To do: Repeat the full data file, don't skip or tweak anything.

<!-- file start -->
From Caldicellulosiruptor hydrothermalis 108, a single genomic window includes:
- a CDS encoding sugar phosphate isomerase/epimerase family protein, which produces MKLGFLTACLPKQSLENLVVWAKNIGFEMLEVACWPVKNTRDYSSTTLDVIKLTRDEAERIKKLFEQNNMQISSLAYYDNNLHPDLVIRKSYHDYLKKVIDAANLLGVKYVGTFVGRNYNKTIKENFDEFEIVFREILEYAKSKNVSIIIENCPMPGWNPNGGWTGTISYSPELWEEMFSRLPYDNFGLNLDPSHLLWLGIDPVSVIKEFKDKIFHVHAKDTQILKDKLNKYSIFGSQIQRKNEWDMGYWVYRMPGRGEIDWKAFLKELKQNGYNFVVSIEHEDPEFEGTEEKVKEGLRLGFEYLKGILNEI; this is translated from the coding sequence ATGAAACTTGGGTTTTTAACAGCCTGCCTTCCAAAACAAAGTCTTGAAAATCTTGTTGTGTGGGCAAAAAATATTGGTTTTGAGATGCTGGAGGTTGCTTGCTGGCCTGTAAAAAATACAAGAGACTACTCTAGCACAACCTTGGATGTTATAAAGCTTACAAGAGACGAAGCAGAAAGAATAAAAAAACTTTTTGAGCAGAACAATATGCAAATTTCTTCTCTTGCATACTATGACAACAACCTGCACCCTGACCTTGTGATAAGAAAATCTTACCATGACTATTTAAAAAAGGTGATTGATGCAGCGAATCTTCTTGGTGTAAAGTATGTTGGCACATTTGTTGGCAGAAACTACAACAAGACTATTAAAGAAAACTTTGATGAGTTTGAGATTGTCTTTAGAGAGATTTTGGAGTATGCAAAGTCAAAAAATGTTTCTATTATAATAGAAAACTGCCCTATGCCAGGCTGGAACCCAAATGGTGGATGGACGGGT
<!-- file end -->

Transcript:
From Caldicellulosiruptor hydrothermalis 108, a single genomic window includes:
- a CDS encoding sugar phosphate isomerase/epimerase family protein, which produces MKLGFLTACLPKQSLENLVVWAKNIGFEMLEVACWPVKNTRDYSSTTLDVIKLTRDEAERIKKLFEQNNMQISSLAYYDNNLHPDLVIRKSYHDYLKKVIDAANLLGVKYVGTFVGRNYNKTIKENFDEFEIVFREILEYAKSKNVSIIIENCPMPGWNPNGGWTGTISYSPELWEEMFSRLPYDNFGLNLDPSHLLWLGIDPVSVIKEFKDKIFHVHAKDTQILKDKLNKYSIFGSQIQRKNEWDMGYWVYRMPGRGEIDWKAFLKELKQNGYNFVVSIEHEDPEFEGTEEKVKEGLRLGFEYLKGILNEI; this is translated from the coding sequence ATGAAACTTGGGTTTTTAACAGCCTGCCTTCCAAAACAAAGTCTTGAAAATCTTGTTGTGTGGGCAAAAAATATTGGTTTTGAGATGCTGGAGGTTGCTTGCTGGCCTGTAAAAAATACAAGAGACTACTCTAGCACAACCTTGGATGTTATAAAGCTTACAAGAGACGAAGCAGAAAGAATAAAAAAACTTTTTGAGCAGAACAATATGCAAATTTCTTCTCTTGCATACTATGACAACAACCTGCACCCTGACCTTGTGATAAGAAAATCTTACCATGACTATTTAAAAAAGGTGATTGATGCAGCGAATCTTCTTGGTGTAAAGTATGTTGGCACATTTGTTGGCAGAAACTACAACAAGACTATTAAAGAAAACTTTGATGAGTTTGAGATTGTCTTTAGAGAGATTTTGGAGTATGCAAAGTCAAAAAATGTTTCTATTATAATAGAAAACTGCCCTATGCCAGGCTGGAACCCAAATGGTGGATGGACGGGT